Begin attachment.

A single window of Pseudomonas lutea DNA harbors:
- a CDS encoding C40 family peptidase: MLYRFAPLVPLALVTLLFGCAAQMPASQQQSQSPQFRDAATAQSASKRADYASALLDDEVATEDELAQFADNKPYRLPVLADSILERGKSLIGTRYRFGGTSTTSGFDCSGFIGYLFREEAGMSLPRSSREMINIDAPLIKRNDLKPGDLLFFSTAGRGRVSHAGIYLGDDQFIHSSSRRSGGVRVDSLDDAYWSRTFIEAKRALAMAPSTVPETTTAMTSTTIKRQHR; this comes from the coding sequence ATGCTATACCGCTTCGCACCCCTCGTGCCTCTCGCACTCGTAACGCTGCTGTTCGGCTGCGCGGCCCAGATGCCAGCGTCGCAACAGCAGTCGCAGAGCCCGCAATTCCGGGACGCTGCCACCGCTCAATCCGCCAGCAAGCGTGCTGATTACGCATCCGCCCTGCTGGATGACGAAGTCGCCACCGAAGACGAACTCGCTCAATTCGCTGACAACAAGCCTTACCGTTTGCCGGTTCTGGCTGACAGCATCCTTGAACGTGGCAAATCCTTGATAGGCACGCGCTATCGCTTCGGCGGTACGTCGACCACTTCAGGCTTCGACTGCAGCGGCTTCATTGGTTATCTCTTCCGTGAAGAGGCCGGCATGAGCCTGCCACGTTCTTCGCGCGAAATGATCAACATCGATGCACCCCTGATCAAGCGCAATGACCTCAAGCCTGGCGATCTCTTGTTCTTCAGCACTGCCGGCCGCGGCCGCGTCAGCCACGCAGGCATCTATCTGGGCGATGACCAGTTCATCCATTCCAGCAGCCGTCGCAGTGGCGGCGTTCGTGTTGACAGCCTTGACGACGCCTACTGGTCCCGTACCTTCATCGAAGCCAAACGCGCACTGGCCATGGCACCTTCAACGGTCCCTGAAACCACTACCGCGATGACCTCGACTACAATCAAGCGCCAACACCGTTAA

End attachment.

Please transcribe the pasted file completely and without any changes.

A single window of Pseudomonas lutea DNA harbors:
- a CDS encoding C40 family peptidase: MLYRFAPLVPLALVTLLFGCAAQMPASQQQSQSPQFRDAATAQSASKRADYASALLDDEVATEDELAQFADNKPYRLPVLADSILERGKSLIGTRYRFGGTSTTSGFDCSGFIGYLFREEAGMSLPRSSREMINIDAPLIKRNDLKPGDLLFFSTAGRGRVSHAGIYLGDDQFIHSSSRRSGGVRVDSLDDAYWSRTFIEAKRALAMAPSTVPETTTAMTSTTIKRQHR; this comes from the coding sequence ATGCTATACCGCTTCGCACCCCTCGTGCCTCTCGCACTCGTAACGCTGCTGTTCGGCTGCGCGGCCCAGATGCCAGCGTCGCAACAGCAGTCGCAGAGCCCGCAATTCCGGGACGCTGCCACCGCTCAATCCGCCAGCAAGCGTGCTGATTACGCATCCGCCCTGCTGGATGACGAAGTCGCCACCGAAGACGAACTCGCTCAATTCGCTGACAACAAGCCTTACCGTTTGCCGGTTCTGGCTGACAGCATCCTTGAACGTGGCAAATCCTTGATAGGCACGCGCTATCGCTTCGGCGGTACGTCGACCACTTCAGGCTTCGACTGCAGCGGCTTCATTGGTTATCTCTTCCGTGAAGAGGCCGGCATGAGCCTGCCACGTTCTTCGCGCGAAATGATCAACATCGATGCACCCCTGATCAAGCGCAATGACCTCAAGCCTGGCGATCTCTTGTTCTTCAGCACTGCCGGCCGCGGCCGCGTCAGCCACGCAGGCATCTATCTGGGCGATGACCAGTTCATCCATTCCAGCAGCCGTCGCAGTGGCGGCGTTCGTGTTGACAGCCTTGACGACGCCTACTGGTCCCGTACCTTCATCGAAGCCAAACGCGCACTGGCCATGGCACCTTCAACGGTCCCTGAAACCACTACCGCGATGACCTCGACTACAATCAAGCGCCAACACCGTTAA